The Wire

Downgraded: Christie's Record on the Economy

New Jersey’s economy has hit a major traffic jam under Christie’s leadership, and this afternoon the scandal-tainted governor will attempt to save face in the face of this year’s $800M budget shortfall. One major credit rating agency after the next has downgraded New Jersey’s debt, with Moody’s becoming the latest just last week. Add to that a state unemployment rate well above the national average and a record of private job growth that ranks near the bottom in the country since he took office, and Garden State taxpayers aren’t just stuck with Christie’s self-exoneration bills–they’re stuck with his sluggish economy too.

Watch American Bridge’s new video above and see how bad things have gotten in New Jersey under Christie.

Background

April 2014: Standard & Poor’s Downgrade

Standard & Poor’s Downgraded New Jersey’s Debt Rating, Citing Christie’s Budgeting Practices. According to the Star-Ledger, “Financial analysts at Standard & Poor’s downgraded New Jersey’s debt rating today, flagging Gov. Chris Christie’s budget practices as something that should give pause to investors.” [Star-Ledger, 4/9/14]

  • Debt Rating Was Downgraded One Level From AA- To A+. According to the Star-Ledger, “S&P downgraded New Jersey’s debt by one notch, from AA- to A+. The agency previously downgraded the state’s bond rating in 2011.” [Star-Ledger, 4/9/14]
  • The Lower Debt Rating Meant It Would Cost More For The State To Barrow Money For Major Projects. According to the Star-Ledger, “Each time it goes lower, it drives up the cost of borrowing for major projects such as schools and roads.” [Star-Ledger, 4/9/14]
  • New Jersey Now Had “Upper Medium Grade” Credit. According to the Star-Ledger, “John Sugden, an analyst at S&P who studies New Jersey, said the ‘measures used by the state state to balance the budget will contribute to future budgetary pressures.’ The new rating is the fifth-highest S&P assigns. The shift means New Jersey’s debt has gone from what is considered to be high grade to an upper medium grade.” [Star-Ledger, 4/9/14]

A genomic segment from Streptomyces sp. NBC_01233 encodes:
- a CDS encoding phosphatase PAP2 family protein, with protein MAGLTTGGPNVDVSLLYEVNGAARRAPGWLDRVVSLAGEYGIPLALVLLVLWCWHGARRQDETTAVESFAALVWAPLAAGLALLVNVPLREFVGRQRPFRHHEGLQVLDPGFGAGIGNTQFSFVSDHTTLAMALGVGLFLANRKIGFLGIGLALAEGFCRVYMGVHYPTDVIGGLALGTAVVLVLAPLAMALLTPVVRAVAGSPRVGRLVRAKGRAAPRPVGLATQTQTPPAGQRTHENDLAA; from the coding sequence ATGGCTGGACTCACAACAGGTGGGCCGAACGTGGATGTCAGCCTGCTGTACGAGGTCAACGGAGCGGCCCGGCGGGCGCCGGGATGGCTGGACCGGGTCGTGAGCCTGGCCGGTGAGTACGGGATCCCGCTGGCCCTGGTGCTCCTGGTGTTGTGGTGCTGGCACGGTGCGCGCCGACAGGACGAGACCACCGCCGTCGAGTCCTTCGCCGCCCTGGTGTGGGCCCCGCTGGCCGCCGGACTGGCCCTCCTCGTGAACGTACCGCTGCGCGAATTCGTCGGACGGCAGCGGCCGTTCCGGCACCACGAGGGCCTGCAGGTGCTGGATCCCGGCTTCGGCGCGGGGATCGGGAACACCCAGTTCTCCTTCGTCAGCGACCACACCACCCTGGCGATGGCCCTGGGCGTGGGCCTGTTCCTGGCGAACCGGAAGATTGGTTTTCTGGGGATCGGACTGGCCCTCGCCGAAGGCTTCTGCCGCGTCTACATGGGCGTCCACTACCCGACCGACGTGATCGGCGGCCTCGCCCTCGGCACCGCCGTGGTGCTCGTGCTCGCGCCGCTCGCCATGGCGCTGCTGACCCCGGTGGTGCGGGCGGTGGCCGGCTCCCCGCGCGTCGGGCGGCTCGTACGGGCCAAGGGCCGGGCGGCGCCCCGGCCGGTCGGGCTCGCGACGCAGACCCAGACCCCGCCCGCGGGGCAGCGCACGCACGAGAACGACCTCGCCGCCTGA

May 2014: Fitch Downgrade

New Jersey’s Credit Rating Was Lowered To A+ By Fitch Ratings Because Of An $807 Million Shortfall In Revenue And The Likelihood That Christie Would Use One-Time Cuts To Fix The Budget Gap. According to Bloomberg Businessweek, “New Jersey’s credit rating was lowered one step to A+ by Fitch Ratings, which cited an $807 million revenue shortfall and Governor Chris Christie’s likely use of one-time measures to plug the gap.” [Bloomberg Businessweek, 5/1/14]

  • Fitch Said New Jersey’s Revenue Forecasts Were “Overly Optimistic” And Said They Were Concerned Over “Both The Scale And Belatedness” Of The Budget Shortfall. According to Bloomberg Businessweek, “The company cut the state’s general-obligation debt to the fifth-highest investment grade, saying revenue forecasts were ‘overly optimistic.’ Fitch also expressed concern over ‘both the scale and belatedness’ of the shortfall, with two months left in the fiscal year. ” [Bloomberg Businessweek, 5/1/14]
  • Fitch Maintained A Negative Outlook On New Jersey’s Credit, Meaning The State Could Face Another Downgrade. According to Bloomberg Businessweek, “Fitch maintained a negative outlook on the state’s credit, meaning it may face a further downgrade.” [Bloomberg Businessweek, 5/1/14]

Jobs

As Of May 2014, New Jersey Had Only Recovered 37% Of Jobs Lost In The Recession. According to the Star-Ledger, “The past year was especially anemic, with 2,200 private-sector jobs created from March 2013 to March 2014, according to the latest data from the federal Bureau of Labor Statistics. New Jersey has recovered 37 percent of the jobs it lost during the recession, while New York is at 122 percent and Pennsylvania at 81 percent, the data show. The United States is at close to 100 percent.” [Star-Ledger, 5/4/14]

  • The United States Had Recovered Nearly 100% Of Its Lost Jobs, And New York Had Recovered 122%. According to the Star-Ledger, “The past year was especially anemic, with 2,200 private-sector jobs created from March 2013 to March 2014, according to the latest data from the federal Bureau of Labor Statistics. New Jersey has recovered 37 percent of the jobs it lost during the recession, while New York is at 122 percent and Pennsylvania at 81 percent, the data show. The United States is at close to 100 percent.” [Star-Ledger, 5/4/14]

As Of May 2014, New Jersey Was Tied For 48th In The Country In Its Pace Of Private Sector Job Creation During Christie’s Administration. According to the Star-Ledger, “Take one of Christie’s biggest talking points: New Jersey has generated more than 130,000 private-sector jobs during his time in office. Those numbers don’t look so good compared with other states. During Christie’s governorship, only New Mexico has generated private-sector jobs at a slower pace than New Jersey. With a labor growth rate in the private sector of 3.8 percent from February 2010 to March 2014, the Garden State is tied with Mississippi for 48th in the nation, the review found.” [Star-Ledger, 5/4/14]

As Of January 2014, New Jersey’s Unemployment Rate Was Almost 3 Percent Higher Than The National Average. According to the Herald News, “The jobless rate, which began the year at 9.5 percent, remains above the national rate of 6.7 percent.” [Herald News, 1/24/14]